Pemex's third strike?

Off the Record features fact-checked news written by journalists and contributors to EL UNIVERSAL

Pemex's third strike?
Pemex has been involved in corruption scandals in the last years - Photo: Daniel Becerril/EL UNIVERSAL
English 17/02/2019 10:46 Mexico City Off the Record Actualizada 10:51
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Pemex's third strike?

“We're shooting ourselves on the foot!,” that was what a federal deputy from the Morena-PT-PES alliance had to say after the learned about the proposed law that would modify the Mexican Fuel Law, which would basically hand back Pemex's control to the government. We've been told that the approval of that project, which could be approved on Wednesday, is considered as a huge risk after several banks and rating agencies didn't approve the President's plan to rescue Pemex. The U.S. bank Citi labeled the plan as a generator of mistrust among investors. Will the Pemex Law be the third, and last, strike?

Will President López Obrador criticize Peña Nieto?

On Wednesday, Mexico's federal auditor, David Rogelio Colmenares, will attend the lower chamber to deliver his report. In this general report, Peña Nieto's penultimate year as President will be observed. This report comes three months after President López Obrador took office. Will he criticize the former President during his daily press conference? Until now, everything has been peace and love.

Campeche Governor fell short

We've been told that Alejandro Moreno Cárdenas Alito, Campeche's Governor, and the current Conago president, got in trouble after he offered to become the intermediary between President López Obrador and the states that aren't governed by Morena, especially in regards to crucial issues such as the National Guard. Alito created some expectations despite the fact that he didn't really have what's necessary to reach agreements with other governors, which has made a bad impression on both sides. In short, the Governor failed the President and also created a perception among governors and opposition senators that his loyalty is elsewhere.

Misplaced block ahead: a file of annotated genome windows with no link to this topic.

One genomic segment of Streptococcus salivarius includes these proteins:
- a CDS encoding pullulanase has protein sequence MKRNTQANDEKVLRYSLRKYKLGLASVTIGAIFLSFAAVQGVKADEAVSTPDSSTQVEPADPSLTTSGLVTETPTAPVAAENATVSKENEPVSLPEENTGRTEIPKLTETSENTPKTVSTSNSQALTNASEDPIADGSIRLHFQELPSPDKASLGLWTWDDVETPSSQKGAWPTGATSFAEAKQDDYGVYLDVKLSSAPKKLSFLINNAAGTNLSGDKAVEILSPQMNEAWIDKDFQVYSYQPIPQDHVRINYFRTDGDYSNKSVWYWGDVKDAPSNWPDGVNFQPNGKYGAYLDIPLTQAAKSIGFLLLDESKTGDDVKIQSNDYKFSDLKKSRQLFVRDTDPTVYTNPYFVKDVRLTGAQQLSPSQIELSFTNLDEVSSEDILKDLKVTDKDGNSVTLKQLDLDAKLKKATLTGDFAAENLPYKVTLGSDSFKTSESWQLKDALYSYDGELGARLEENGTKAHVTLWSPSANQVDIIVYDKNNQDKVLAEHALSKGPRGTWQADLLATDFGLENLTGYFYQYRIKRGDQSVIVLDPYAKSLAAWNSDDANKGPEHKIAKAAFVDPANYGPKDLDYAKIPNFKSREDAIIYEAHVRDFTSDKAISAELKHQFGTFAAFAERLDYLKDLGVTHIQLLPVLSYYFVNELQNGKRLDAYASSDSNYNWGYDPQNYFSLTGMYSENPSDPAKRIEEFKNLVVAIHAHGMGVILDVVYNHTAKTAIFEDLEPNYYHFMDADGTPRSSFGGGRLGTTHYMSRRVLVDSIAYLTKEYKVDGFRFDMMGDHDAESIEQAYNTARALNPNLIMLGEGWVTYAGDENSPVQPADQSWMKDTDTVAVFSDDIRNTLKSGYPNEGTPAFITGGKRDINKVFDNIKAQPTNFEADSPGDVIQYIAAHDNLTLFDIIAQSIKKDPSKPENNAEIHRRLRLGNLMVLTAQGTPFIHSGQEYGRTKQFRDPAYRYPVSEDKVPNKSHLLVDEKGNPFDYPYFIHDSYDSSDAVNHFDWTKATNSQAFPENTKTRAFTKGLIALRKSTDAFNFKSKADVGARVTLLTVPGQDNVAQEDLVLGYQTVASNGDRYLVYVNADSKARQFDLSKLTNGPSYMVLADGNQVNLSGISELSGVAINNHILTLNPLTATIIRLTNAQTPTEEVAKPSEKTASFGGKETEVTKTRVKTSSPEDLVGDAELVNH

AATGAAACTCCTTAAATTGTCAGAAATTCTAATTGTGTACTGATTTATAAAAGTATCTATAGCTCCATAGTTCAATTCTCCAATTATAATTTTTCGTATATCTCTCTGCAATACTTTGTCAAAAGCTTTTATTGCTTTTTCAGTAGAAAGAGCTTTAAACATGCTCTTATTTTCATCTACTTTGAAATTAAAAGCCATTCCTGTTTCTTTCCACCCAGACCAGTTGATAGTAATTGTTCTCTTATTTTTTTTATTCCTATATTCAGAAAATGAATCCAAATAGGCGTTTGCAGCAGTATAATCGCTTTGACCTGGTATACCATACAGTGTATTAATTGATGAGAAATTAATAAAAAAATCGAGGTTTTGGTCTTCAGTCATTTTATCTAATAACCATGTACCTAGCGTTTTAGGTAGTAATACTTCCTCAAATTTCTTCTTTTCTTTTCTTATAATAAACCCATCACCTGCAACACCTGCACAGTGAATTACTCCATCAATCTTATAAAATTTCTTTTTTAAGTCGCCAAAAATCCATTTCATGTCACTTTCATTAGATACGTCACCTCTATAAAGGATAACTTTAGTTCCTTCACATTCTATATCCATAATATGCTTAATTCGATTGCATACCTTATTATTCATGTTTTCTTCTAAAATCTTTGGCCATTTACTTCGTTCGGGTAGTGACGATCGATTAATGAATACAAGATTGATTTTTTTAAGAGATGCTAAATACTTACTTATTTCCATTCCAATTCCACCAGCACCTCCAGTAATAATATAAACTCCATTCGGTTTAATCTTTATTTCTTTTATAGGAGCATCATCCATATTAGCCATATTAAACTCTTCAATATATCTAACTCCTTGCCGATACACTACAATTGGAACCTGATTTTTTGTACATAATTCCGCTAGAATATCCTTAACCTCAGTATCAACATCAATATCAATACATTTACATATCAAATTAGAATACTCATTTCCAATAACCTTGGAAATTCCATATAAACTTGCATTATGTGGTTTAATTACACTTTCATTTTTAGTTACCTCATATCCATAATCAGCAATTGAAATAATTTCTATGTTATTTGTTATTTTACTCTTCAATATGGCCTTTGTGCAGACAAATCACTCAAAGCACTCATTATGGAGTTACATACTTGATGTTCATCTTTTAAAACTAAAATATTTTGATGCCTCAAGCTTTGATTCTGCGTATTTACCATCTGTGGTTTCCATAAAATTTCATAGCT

Mexicans in California are angry

The Mexican community in Fresno, California, is quite upset. We've been told that the assigned consul, Fernando Vargas Briones, doesn't listen to those who want to talk to him. It turns out that anyone who arrives at the consulate without an appointment won't be served, even when they had to drive two hours or stood in line under the rain. When our fellow Mexicans ask to talk to the consul, the answer is that he won't talk to them without a previously scheduled appointment and that they can complain all they want but that he is a member of the Mexican Foreign Service and won't be fired. Does austerity include mistreatment?


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